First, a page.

One of the conditions we see often is a condition called polymyositis, which is a condition of an inflammation of the muscle groups. It is very similar to a condition called dermatomyositis which is distinguished by not only having muscle involvement, but also by having a typical skin rash around the face, eyes, back of the hands and extremities. Polymyositis may present in childhood, middle age, or old age and, depending on the age, may have different significance. The childhood form is a very serious form, which often causes severe muscle weakness and can be difficult to treat. The elderly form may at times be a sign that there is some underlying more serious condition, such as a malignant condition, and that possibility needs to be looked for carefully. 

The more common type occurring in the young to middle age group relates to an autoimmune disease that causes a fairly progressive onset of pain and weakness in the muscles especially affecting the head and neck, the shoulders and the lower extremities. People who have this condition may notice that they are having difficulty getting off of a chair, getting in and out of a car, and that exerting minimal effort causes significant fatigue in their muscles. The condition is diagnosed by clinical findings as well as by performing some blood tests. The most diagnostic blood test is the CPK which is a measurement of the enzyme produced by muscle breakdown. The higher the CPK level the more inflammation that is on-going in the muscles. The disease activity is directly related to the CPK level.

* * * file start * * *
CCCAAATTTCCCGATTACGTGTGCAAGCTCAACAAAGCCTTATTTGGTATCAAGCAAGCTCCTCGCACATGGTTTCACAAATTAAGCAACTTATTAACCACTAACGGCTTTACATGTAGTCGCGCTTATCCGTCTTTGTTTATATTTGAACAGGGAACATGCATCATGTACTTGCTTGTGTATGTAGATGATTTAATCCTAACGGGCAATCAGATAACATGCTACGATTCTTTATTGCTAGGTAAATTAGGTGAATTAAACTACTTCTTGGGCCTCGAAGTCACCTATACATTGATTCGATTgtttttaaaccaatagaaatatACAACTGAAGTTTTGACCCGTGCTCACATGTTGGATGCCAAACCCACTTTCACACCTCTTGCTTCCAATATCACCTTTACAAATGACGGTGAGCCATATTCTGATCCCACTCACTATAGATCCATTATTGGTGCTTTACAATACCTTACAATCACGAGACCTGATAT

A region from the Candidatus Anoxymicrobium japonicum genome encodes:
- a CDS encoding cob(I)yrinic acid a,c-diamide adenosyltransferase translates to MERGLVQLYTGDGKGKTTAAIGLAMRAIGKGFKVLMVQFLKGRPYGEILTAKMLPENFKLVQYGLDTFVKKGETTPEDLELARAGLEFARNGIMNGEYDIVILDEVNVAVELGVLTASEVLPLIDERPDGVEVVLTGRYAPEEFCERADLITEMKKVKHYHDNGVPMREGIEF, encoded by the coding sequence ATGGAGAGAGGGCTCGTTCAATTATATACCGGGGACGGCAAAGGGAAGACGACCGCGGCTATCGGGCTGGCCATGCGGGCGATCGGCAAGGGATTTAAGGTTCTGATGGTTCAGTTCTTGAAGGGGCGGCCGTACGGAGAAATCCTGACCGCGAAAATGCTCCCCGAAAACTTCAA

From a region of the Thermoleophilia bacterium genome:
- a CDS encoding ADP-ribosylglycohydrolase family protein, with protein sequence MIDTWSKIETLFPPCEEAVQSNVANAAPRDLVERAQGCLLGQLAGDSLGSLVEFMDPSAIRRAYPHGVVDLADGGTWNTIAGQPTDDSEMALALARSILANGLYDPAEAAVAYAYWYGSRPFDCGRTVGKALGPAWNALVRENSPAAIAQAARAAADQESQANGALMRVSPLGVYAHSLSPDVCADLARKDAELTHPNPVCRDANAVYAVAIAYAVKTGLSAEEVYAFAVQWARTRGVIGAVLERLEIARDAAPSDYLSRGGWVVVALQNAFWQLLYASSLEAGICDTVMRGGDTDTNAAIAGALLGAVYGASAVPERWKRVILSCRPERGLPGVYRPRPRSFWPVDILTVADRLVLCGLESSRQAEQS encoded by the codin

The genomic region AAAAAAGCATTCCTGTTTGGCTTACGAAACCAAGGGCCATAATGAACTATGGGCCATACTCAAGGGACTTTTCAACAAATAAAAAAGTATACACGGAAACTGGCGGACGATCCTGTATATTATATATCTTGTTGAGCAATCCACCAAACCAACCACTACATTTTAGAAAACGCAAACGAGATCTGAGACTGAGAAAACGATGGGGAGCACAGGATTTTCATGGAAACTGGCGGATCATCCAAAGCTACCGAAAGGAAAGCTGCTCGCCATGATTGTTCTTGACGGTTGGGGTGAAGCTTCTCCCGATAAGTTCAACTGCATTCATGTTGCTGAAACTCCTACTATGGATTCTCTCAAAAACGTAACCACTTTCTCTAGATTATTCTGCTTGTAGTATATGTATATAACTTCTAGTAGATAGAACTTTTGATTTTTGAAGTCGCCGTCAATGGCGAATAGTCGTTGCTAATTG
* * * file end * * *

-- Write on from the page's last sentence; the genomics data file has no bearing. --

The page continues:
The diagnosis can be confirmed by having an electrical study called an EMG or by having a biopsy. The treatment ranges from using corticosteroids to immunosuppressive drugs. In general, the treatment will be very effective especially when the diagnosis is made early. Unfortunately, this diagnosis is often missed until the disease is advanced and has caused severe weakness and muscle wasting. It is also important to recognize that muscles need to be rested and that exercise aggravates this condition. At times this condition can affect organs, such as the heart, in addition to the muscles of the arms and legs.

Author: Norman B. Gaylis, M.D., F.A.C.P., M.A.C.R.